Impoverished after World War I and lacking commissions, Charles Rennie Mackintosh moved to Port-Vendres – a small port in southern France – to start anew. He had previously achieved success as an architect, even winning the competition to design the new Glasgow School of Art. Versatile in his talents, the Scotsman also designed furniture and was known for his interior design skills. But by 1924, he had had enough, and decided to commit fully to his painting. His wife, Margaret Macdonald Mackintosh – an artist herself – was, as always, by his side.
Port-Vendres, a Mediterranean fishing port close to the border with Spain in the Pyrénées-Orientales department, offered the couple a respite from the high society life in which they had been immersed in London and Glasgow. In France, Mackintosh relished the simplicity and peacefulness of the small, fortified villages that he called fairyland and the sunny, warm weather – a clear departure from London’s fog and damp.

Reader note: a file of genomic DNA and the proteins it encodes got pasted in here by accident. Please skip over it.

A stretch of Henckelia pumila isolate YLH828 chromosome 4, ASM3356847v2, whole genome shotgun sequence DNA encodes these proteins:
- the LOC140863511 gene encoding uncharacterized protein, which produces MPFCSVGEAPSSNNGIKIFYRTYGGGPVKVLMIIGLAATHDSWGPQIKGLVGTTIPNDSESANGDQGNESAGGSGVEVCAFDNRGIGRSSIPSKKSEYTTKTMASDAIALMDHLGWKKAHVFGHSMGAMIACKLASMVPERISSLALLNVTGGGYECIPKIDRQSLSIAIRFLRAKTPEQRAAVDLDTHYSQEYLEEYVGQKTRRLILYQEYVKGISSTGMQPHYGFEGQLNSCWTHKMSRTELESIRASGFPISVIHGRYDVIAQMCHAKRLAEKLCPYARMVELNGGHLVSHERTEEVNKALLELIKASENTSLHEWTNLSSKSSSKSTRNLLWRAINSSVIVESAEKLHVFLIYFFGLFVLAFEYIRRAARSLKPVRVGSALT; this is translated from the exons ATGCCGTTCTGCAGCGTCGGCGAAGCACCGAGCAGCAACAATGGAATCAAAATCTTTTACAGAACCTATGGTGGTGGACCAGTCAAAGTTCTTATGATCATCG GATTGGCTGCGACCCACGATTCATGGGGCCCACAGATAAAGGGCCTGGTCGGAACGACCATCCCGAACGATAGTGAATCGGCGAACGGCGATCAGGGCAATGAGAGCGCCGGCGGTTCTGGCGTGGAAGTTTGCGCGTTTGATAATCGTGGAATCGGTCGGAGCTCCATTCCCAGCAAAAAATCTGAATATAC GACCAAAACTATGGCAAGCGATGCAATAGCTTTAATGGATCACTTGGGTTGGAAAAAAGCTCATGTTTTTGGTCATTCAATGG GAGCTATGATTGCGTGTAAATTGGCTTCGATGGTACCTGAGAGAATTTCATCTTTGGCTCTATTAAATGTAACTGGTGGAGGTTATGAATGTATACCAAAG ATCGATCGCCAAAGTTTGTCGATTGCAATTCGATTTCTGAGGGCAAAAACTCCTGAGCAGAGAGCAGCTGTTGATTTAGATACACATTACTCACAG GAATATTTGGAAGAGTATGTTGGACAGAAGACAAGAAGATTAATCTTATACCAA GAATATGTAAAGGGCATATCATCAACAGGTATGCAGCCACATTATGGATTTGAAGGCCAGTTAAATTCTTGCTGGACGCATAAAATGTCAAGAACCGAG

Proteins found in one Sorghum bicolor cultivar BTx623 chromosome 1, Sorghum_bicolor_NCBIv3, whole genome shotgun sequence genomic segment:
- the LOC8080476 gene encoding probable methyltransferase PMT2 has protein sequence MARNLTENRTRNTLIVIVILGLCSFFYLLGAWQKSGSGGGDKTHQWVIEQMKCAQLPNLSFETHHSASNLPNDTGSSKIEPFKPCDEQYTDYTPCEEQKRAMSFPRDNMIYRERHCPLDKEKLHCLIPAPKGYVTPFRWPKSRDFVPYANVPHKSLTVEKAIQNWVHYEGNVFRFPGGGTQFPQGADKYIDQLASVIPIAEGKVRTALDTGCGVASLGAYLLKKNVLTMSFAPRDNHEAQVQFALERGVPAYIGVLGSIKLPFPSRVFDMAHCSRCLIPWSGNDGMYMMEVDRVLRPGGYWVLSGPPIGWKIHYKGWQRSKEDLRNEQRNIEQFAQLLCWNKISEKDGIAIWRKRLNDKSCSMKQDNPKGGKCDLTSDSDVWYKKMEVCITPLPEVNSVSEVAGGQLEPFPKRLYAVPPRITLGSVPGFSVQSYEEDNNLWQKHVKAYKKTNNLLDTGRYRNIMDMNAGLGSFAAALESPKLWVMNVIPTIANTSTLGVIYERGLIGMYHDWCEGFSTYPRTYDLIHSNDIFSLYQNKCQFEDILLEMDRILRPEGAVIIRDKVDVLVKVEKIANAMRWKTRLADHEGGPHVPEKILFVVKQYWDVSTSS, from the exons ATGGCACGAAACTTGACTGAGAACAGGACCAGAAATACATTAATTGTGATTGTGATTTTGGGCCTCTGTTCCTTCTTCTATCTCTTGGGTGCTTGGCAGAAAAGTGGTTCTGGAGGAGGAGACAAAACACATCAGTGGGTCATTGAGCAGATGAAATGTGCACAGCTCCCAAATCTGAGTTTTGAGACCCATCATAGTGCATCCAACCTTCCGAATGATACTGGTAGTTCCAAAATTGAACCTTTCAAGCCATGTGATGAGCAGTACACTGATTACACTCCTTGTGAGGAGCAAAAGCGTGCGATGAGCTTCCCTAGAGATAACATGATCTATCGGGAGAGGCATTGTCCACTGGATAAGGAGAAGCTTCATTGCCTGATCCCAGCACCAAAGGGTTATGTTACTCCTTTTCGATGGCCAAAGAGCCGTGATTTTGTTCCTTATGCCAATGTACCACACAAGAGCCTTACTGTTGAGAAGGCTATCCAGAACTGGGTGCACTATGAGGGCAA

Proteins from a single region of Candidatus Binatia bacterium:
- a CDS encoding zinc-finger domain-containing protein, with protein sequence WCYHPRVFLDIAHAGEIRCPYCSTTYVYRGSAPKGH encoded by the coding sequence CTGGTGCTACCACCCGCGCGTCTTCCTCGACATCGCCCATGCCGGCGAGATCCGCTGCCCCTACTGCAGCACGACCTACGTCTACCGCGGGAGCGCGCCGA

Among the watercolors that the Scotsman produced in his final years, while living in southern France, is La Rue du Soleil, Port-Vendres. In this painting Mackintosh devotes two thirds of the composition to the Mediterranean, with the dwellings and high hills of Port-Vendres receding in the background. The stylized manner in which the water was rendered – resembling stained glass – reminds us of the artist’s past as a designer and architect. Most importantly, perhaps, the blue of the sea has been replaced by elongated reflections of the buildings, revealing the interconnectedness between humans and their environment. While Mackintosh was wholly capable of rendering the landscapes before him with accurate detail, he also infused them with his own imagination to achieve a unique visual impact.